Arkansas Children’s CEO says staffing, ICU space biggest worries for handling COVID patients
Arkansas Children’s CEO Marcy Doderer says staffing challenges and ICU resources are the biggest challenges to treating the surge in COVID-19 patients, particularly those under the age of 12, who are not eligible for vaccines. Three children have died from COVID-19 and more could be in harm’s way as the Delta variant of the disease has been more prevalent in younger populations.
Doderer, who appeared on this week’s edition of Talk Business & Politics said federal money exists to expand bed space, but it is of little use without the personnel to monitor and treat sick patients.
“If you spoke to any hospital CEO in the state of Arkansas, it [staffing] is probably one of their number one concerns. We are facing a global nursing crisis in terms of shortage of workforce. I saw a statistic this week published by the Arkansas Hospital Association, something like 130,000 vacant nursing positions across the country. So staffing is a big one,” she said.
“The other thing that we assess really throughout the course of the day are, any kinds of procedures that will require ICU stay. So an admission coming tomorrow that is expected post-surgery to be in our ICU, our ICU team, our chief medical officer, our surgical team are in close communication to ensure that we’ll have the bed availability that we need when the child comes out of surgery,” Doderer added. “And then we evaluate any request to transfer patients into our facility, just to make sure we can take care of the kids already in our ED, the kids coming from Northwest Arkansas facility to here, and then those coming from other places.”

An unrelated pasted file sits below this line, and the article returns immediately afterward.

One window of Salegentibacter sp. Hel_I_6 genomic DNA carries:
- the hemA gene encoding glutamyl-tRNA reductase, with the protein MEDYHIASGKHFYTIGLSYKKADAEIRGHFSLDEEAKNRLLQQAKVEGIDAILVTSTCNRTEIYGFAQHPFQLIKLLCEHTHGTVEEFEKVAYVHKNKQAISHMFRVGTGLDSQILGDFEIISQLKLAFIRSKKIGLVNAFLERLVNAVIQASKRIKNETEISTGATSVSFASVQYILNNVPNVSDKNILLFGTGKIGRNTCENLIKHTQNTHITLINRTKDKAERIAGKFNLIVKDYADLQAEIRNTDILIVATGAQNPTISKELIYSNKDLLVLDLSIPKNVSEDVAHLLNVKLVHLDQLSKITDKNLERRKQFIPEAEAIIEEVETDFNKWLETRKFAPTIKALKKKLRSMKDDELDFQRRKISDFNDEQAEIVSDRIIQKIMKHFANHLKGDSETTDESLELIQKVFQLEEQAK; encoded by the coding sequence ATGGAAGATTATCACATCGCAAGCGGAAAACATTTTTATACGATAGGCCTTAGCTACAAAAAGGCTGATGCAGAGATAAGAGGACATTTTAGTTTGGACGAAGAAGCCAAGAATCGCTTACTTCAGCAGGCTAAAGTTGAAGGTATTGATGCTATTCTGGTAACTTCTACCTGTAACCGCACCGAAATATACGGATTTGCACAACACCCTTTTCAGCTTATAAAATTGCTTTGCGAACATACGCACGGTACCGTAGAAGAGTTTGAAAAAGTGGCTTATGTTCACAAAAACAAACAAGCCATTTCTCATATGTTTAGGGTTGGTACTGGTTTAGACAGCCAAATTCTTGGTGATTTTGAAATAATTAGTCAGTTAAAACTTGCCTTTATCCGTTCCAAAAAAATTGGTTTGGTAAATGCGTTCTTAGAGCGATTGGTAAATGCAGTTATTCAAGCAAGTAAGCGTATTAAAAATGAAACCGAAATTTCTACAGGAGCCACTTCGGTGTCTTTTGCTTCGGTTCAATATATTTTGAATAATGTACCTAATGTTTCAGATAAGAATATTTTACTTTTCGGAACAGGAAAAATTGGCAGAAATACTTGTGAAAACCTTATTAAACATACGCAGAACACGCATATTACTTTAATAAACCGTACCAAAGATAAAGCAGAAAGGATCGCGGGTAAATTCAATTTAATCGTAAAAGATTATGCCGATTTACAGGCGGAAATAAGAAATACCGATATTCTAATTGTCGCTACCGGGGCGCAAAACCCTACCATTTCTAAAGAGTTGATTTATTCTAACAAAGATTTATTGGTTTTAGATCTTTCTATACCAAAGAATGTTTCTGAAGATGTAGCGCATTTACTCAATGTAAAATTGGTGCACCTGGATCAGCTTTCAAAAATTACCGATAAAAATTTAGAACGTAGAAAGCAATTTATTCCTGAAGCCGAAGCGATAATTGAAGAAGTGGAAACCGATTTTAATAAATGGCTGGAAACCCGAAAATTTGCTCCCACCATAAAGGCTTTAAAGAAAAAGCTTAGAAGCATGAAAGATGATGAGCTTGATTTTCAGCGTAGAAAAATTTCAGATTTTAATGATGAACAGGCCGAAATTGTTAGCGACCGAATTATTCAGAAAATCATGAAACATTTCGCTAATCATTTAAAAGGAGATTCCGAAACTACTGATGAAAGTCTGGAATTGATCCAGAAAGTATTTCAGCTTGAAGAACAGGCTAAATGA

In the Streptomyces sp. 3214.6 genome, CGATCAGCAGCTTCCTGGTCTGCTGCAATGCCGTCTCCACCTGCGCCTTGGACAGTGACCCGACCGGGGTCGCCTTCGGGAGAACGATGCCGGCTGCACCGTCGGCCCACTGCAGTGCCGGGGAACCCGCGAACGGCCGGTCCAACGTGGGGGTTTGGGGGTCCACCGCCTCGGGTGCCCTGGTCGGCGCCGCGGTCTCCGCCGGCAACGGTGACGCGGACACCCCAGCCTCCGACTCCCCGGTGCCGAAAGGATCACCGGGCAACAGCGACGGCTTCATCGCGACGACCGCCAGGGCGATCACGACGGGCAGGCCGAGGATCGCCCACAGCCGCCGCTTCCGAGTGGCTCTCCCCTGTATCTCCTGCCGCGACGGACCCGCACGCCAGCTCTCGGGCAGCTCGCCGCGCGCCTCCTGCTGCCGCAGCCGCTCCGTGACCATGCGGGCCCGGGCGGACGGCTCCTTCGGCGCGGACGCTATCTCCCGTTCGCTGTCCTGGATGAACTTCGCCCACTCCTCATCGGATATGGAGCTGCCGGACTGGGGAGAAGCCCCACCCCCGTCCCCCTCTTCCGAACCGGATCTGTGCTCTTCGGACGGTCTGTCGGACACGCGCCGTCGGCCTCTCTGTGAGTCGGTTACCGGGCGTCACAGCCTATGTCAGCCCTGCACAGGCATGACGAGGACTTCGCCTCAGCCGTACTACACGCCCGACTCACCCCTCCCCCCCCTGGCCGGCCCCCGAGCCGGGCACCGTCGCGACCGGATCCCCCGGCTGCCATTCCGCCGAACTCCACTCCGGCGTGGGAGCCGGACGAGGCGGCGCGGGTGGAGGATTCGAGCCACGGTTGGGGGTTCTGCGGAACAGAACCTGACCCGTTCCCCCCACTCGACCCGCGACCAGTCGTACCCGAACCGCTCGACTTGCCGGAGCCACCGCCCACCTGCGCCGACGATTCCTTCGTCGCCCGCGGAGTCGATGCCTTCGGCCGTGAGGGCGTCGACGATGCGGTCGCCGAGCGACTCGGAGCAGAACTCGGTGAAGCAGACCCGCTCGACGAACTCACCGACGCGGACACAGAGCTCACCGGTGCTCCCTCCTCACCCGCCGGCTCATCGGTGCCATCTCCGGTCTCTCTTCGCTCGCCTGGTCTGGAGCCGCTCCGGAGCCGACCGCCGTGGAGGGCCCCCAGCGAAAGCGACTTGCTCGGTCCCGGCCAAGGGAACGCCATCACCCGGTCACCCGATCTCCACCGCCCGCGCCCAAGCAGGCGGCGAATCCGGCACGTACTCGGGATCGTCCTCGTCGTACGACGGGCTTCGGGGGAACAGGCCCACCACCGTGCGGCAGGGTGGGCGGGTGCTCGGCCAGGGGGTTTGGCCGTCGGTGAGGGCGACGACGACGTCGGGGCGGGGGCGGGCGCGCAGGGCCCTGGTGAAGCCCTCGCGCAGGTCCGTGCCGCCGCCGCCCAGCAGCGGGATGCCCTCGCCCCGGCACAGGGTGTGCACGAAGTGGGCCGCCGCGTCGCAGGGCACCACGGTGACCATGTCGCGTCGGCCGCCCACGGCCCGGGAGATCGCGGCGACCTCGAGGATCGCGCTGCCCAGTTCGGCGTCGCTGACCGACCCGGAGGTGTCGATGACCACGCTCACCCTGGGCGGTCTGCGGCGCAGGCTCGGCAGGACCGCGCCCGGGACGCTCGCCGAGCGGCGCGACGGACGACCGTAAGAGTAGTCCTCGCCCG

With nearly 400,000 Arkansas school children set to return to K-12 campuses this week, health experts are predicting a rise in cases of the Delta variant of COVID-19, if not future variants. Arkansas’ vaccination rate ranks among the worst states in the union, and while mask mandates have been put in place in over 70 school districts, there are still scores with no policy to curtail the virus’s spread.
Doderer said plans and funding are in place to add more beds at her hospital and at Baptist Health – as many as 156 more beds – but the limiting factor is staffing.
“We’re all really pushing our teams to their limits at times, with no ready supply of extra staff, our teams are working extra shifts themselves,” she said.
Vaccines are the key to bringing COVID-19 under control, Doderer contends. Overcoming vaccine hesitancy has been a huge hurdle and the consequence has been spending millions of dollars on bed space expansion and extra personnel, not to mention the rising death toll. Arkansas has eclipsed 6,400 deaths from the killer virus.
“I think it’s a bit of a political tight rope right now, I’m being very frank. We in healthcare have complete trust in our physician and our scientists in this country, and so we believe in the science behind the vaccine and are advocating heavily that anyone who is eligible should get vaccinated,” Doderer said. “We are supportive of the vaccine companies continuing their clinical trials to lower that age to five, and remain hopeful that good news will come late in the fall or early winter that the vaccine will be applicable to children down to the age of five. I hope someday it’s just a routine part of our vaccination stance.”
“We have not gone public with any kind of cost-benefit analysis that says, here’s the cost of vaccinating versus the cost of redoing this facility, I think mainly because at the end of the day, we are here to take care of sick people,” she said.